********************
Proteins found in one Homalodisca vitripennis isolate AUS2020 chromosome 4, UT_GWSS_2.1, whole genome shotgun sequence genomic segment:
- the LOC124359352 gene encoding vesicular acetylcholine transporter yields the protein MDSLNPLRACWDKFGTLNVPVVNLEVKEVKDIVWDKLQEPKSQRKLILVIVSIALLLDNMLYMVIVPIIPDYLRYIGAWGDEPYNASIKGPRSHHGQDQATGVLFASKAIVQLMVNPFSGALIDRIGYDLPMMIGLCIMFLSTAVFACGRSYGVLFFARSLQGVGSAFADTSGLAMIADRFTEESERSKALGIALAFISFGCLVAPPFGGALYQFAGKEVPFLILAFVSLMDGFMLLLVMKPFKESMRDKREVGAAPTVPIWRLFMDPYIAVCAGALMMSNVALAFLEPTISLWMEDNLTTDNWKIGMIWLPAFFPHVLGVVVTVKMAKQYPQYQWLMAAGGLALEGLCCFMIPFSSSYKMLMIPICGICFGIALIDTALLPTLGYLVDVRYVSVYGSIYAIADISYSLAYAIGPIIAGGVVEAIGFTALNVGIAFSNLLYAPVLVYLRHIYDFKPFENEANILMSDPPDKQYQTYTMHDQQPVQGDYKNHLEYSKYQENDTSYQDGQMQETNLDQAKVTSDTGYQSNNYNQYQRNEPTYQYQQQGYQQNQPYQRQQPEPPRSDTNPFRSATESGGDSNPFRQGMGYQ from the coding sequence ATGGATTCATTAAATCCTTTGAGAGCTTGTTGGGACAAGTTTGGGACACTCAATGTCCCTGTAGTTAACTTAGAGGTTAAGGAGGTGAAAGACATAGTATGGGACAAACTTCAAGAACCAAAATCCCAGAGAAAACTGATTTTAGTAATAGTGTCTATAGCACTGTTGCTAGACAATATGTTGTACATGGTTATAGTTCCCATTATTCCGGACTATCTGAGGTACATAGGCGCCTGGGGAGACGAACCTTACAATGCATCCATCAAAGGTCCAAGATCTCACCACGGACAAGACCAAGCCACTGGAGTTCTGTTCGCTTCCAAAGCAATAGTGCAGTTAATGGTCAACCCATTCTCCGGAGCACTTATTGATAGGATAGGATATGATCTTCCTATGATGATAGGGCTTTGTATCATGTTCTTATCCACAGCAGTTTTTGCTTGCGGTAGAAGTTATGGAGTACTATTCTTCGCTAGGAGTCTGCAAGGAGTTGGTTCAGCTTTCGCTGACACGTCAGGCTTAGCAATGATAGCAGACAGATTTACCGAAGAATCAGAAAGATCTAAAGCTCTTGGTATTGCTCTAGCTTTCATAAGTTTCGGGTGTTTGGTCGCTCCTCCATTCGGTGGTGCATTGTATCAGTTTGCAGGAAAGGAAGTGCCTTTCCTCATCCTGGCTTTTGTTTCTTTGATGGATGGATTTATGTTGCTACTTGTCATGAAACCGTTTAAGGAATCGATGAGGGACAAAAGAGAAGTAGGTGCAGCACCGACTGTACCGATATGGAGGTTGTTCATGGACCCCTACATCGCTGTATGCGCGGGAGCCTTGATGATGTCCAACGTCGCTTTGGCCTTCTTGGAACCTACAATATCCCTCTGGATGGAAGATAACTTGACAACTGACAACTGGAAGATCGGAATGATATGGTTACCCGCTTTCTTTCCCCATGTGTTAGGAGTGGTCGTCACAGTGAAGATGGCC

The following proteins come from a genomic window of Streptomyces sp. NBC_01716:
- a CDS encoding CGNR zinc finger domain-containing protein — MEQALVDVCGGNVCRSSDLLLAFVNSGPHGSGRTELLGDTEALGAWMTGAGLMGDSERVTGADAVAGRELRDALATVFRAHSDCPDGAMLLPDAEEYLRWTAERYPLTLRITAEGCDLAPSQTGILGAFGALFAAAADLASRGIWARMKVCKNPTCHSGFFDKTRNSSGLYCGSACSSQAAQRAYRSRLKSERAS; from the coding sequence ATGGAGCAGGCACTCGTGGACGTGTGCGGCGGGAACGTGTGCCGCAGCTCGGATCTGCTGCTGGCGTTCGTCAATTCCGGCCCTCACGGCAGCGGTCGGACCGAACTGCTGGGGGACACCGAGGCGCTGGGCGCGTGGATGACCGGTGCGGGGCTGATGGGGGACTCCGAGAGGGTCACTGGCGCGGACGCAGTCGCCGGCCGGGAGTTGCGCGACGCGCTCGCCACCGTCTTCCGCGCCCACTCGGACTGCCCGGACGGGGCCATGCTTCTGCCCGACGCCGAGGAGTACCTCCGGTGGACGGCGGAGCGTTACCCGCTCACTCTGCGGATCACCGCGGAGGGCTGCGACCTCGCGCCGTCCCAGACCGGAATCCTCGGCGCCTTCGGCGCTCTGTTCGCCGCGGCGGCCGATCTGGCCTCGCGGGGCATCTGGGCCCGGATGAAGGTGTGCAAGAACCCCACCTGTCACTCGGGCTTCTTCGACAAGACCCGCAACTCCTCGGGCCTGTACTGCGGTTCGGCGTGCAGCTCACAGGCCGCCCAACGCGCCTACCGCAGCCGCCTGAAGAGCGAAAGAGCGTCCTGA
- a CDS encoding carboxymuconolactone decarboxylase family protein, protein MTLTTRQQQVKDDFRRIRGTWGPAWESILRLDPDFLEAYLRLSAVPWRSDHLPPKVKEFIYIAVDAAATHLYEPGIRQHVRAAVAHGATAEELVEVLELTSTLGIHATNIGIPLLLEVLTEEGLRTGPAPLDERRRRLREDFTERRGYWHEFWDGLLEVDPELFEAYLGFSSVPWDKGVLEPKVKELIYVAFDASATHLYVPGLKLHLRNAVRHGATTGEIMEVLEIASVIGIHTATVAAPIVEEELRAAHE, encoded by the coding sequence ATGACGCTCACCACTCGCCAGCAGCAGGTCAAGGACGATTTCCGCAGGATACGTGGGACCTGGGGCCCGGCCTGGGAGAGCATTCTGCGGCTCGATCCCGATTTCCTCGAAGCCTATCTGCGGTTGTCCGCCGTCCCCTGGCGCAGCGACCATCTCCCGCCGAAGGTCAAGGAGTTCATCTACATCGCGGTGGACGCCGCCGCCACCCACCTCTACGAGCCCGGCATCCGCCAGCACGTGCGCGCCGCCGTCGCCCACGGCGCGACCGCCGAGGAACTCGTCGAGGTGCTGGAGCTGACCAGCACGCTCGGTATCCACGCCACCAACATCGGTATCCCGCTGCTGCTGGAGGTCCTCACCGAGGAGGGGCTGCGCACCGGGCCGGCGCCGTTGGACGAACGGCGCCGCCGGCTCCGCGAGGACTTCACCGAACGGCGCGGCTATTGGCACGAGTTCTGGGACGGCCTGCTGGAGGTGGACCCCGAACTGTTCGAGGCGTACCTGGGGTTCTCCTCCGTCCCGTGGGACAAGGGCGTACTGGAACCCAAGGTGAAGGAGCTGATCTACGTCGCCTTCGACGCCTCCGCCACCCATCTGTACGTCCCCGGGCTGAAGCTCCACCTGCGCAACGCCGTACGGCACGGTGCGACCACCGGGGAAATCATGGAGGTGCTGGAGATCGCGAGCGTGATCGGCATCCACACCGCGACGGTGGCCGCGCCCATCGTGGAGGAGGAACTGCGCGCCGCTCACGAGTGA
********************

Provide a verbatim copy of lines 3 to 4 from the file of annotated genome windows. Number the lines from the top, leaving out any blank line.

The following proteins come from a genomic window of Streptomyces sp. NBC_01716:
- a CDS encoding CGNR zinc finger domain-containing protein — MEQALVDVCGGNVCRSSDLLLAFVNSGPHGSGRTELLGDTEALGAWMTGAGLMGDSERVTGADAVAGRELRDALATVFRAHSDCPDGAMLLPDAEEYLRWTAERYPLTLRITAEGCDLAPSQTGILGAFGALFAAAADLASRGIWARMKVCKNPTCHSGFFDKTRNSSGLYCGSACSSQAAQRAYRSRLKSERAS; from the coding sequence ATGGAGCAGGCACTCGTGGACGTGTGCGGCGGGAACGTGTGCCGCAGCTCGGATCTGCTGCTGGCGTTCGTCAATTCCGGCCCTCACGGCAGCGGTCGGACCGAACTGCTGGGGGACACCGAGGCGCTGGGCGCGTGGATGACCGGTGCGGGGCTGATGGGGGACTCCGAGAGGGTCACTGGCGCGGACGCAGTCGCCGGCCGGGAGTTGCGCGACGCGCTCGCCACCGTCTTCCGCGCCCACTCGGACTGCCCGGACGGGGCCATGCTTCTGCCCGACGCCGAGGAGTACCTCCGGTGGACGGCGGAGCGTTACCCGCTCACTCTGCGGATCACCGCGGAGGGCTGCGACCTCGCGCCGTCCCAGACCGGAATCCTCGGCGCCTTCGGCGCTCTGTTCGCCGCGGCGGCCGATCTGGCCTCGCGGGGCATCTGGGCCCGGATGAAGGTGTGCAAGAACCCCACCTGTCACTCGGGCTTCTTCGACAAGACCCGCAACTCCTCGGGCCTGTACTGCGGTTCGGCGTGCAGCTCACAGGCCGCCCAACGCGCCTACCGCAGCCGCCTGAAGAGCGAAAGAGCGTCCTGA